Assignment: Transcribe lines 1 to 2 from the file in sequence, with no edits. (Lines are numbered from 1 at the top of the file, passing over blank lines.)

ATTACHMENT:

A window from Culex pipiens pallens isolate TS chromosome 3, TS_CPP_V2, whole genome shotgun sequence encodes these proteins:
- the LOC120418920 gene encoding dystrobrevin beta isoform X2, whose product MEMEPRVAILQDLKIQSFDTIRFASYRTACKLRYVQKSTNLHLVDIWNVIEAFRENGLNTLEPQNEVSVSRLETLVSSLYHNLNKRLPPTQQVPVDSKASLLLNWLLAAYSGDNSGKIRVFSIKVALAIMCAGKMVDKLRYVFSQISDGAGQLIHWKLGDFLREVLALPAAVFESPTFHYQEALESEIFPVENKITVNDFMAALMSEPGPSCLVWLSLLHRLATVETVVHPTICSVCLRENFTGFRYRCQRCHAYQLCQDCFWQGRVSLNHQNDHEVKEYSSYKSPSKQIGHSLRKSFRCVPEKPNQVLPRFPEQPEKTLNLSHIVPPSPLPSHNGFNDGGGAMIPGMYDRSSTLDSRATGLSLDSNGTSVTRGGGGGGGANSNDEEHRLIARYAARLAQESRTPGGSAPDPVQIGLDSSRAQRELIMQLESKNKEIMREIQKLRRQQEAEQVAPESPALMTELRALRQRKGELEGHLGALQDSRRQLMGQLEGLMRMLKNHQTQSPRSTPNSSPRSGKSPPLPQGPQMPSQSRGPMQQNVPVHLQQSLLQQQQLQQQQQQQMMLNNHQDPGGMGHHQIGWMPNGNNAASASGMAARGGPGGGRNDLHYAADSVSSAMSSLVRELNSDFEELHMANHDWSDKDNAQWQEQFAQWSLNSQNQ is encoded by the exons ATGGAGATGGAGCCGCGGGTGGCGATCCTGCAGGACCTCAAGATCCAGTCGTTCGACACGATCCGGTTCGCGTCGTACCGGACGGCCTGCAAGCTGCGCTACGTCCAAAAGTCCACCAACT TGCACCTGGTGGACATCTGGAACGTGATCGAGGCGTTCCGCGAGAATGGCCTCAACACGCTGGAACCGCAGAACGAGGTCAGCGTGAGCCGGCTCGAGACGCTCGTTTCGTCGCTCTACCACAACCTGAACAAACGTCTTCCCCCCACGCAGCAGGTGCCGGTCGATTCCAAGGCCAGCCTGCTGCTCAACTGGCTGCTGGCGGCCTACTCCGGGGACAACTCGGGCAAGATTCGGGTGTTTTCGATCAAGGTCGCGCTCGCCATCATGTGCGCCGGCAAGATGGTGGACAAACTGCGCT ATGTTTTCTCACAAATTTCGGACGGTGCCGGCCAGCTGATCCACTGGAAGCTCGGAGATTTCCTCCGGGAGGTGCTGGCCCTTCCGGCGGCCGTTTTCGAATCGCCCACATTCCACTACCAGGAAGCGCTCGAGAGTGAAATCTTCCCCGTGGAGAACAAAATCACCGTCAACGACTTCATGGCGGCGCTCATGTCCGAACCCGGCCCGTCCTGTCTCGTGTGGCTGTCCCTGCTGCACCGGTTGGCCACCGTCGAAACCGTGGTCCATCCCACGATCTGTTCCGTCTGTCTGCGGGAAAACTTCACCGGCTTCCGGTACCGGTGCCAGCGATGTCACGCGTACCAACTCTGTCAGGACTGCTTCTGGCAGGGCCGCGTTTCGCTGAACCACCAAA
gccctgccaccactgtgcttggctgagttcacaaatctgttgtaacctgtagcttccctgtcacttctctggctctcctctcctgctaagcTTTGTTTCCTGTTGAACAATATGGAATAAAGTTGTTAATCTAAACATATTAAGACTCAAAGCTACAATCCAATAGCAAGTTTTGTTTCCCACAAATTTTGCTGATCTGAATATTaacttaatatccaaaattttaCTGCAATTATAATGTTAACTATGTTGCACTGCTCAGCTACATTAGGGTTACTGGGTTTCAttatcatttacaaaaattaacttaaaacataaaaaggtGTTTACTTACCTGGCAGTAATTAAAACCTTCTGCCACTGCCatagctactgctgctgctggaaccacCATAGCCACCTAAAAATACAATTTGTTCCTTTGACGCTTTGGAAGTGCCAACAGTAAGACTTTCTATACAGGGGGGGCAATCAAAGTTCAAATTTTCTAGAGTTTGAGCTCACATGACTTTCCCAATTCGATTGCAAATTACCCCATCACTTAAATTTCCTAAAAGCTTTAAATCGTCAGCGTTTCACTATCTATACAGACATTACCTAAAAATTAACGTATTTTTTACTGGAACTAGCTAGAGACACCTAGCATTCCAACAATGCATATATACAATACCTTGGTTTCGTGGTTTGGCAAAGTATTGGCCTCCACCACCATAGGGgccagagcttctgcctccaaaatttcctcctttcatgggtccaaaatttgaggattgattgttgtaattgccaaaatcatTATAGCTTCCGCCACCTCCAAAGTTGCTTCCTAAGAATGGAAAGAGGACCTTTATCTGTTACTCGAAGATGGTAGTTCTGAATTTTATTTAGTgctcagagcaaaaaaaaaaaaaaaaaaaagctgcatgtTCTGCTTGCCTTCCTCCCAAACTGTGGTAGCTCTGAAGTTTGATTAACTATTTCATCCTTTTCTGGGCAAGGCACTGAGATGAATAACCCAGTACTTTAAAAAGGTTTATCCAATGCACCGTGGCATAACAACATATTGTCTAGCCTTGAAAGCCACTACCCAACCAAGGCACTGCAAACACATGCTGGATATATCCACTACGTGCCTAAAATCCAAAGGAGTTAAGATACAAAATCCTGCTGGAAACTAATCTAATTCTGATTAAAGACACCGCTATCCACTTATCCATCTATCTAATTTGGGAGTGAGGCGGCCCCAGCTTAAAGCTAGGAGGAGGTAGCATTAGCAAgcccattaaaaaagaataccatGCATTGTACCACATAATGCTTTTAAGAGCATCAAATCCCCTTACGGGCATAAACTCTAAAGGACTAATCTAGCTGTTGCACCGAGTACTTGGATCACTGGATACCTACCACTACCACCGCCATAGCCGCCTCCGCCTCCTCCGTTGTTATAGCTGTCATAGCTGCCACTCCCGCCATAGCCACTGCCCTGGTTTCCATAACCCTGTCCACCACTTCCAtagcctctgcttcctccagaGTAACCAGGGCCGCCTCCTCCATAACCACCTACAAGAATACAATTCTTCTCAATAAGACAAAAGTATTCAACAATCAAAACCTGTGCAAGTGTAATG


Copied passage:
A window from Culex pipiens pallens isolate TS chromosome 3, TS_CPP_V2, whole genome shotgun sequence encodes these proteins:
- the LOC120418920 gene encoding dystrobrevin beta isoform X2, whose product MEMEPRVAILQDLKIQSFDTIRFASYRTACKLRYVQKSTNLHLVDIWNVIEAFRENGLNTLEPQNEVSVSRLETLVSSLYHNLNKRLPPTQQVPVDSKASLLLNWLLAAYSGDNSGKIRVFSIKVALAIMCAGKMVDKLRYVFSQISDGAGQLIHWKLGDFLREVLALPAAVFESPTFHYQEALESEIFPVENKITVNDFMAALMSEPGPSCLVWLSLLHRLATVETVVHPTICSVCLRENFTGFRYRCQRCHAYQLCQDCFWQGRVSLNHQNDHEVKEYSSYKSPSKQIGHSLRKSFRCVPEKPNQVLPRFPEQPEKTLNLSHIVPPSPLPSHNGFNDGGGAMIPGMYDRSSTLDSRATGLSLDSNGTSVTRGGGGGGGANSNDEEHRLIARYAARLAQESRTPGGSAPDPVQIGLDSSRAQRELIMQLESKNKEIMREIQKLRRQQEAEQVAPESPALMTELRALRQRKGELEGHLGALQDSRRQLMGQLEGLMRMLKNHQTQSPRSTPNSSPRSGKSPPLPQGPQMPSQSRGPMQQNVPVHLQQSLLQQQQLQQQQQQQMMLNNHQDPGGMGHHQIGWMPNGNNAASASGMAARGGPGGGRNDLHYAADSVSSAMSSLVRELNSDFEELHMANHDWSDKDNAQWQEQFAQWSLNSQNQ is encoded by the exons ATGGAGATGGAGCCGCGGGTGGCGATCCTGCAGGACCTCAAGATCCAGTCGTTCGACACGATCCGGTTCGCGTCGTACCGGACGGCCTGCAAGCTGCGCTACGTCCAAAAGTCCACCAACT TGCACCTGGTGGACATCTGGAACGTGATCGAGGCGTTCCGCGAGAATGGCCTCAACACGCTGGAACCGCAGAACGAGGTCAGCGTGAGCCGGCTCGAGACGCTCGTTTCGTCGCTCTACCACAACCTGAACAAACGTCTTCCCCCCACGCAGCAGGTGCCGGTCGATTCCAAGGCCAGCCTGCTGCTCAACTGGCTGCTGGCGGCCTACTCCGGGGACAACTCGGGCAAGATTCGGGTGTTTTCGATCAAGGTCGCGCTCGCCATCATGTGCGCCGGCAAGATGGTGGACAAACTGCGCT ATGTTTTCTCACAAATTTCGGACGGTGCCGGCCAGCTGATCCACTGGAAGCTCGGAGATTTCCTCCGGGAGGTGCTGGCCCTTCCGGCGGCCGTTTTCGAATCGCCCACATTCCACTACCAGGAAGCGCTCGAGAGTGAAATCTTCCCCGTGGAGAACAAAATCACCGTCAACGACTTCATGGCGGCGCTCATGTCCGAACCCGGCCCGTCCTGTCTCGTGTGGCTGTCCCTGCTGCACCGGTTGGCCACCGTCGAAACCGTGGTCCATCCCACGATCTGTTCCGTCTGTCTGCGGGAAAACTTCACCGGCTTCCGGTACCGGTGCCAGCGATGTCACGCGTACCAACTCTGTCAGGACTGCTTCTGGCAGGGCCGCGTTTCGCTGAACCACCAAA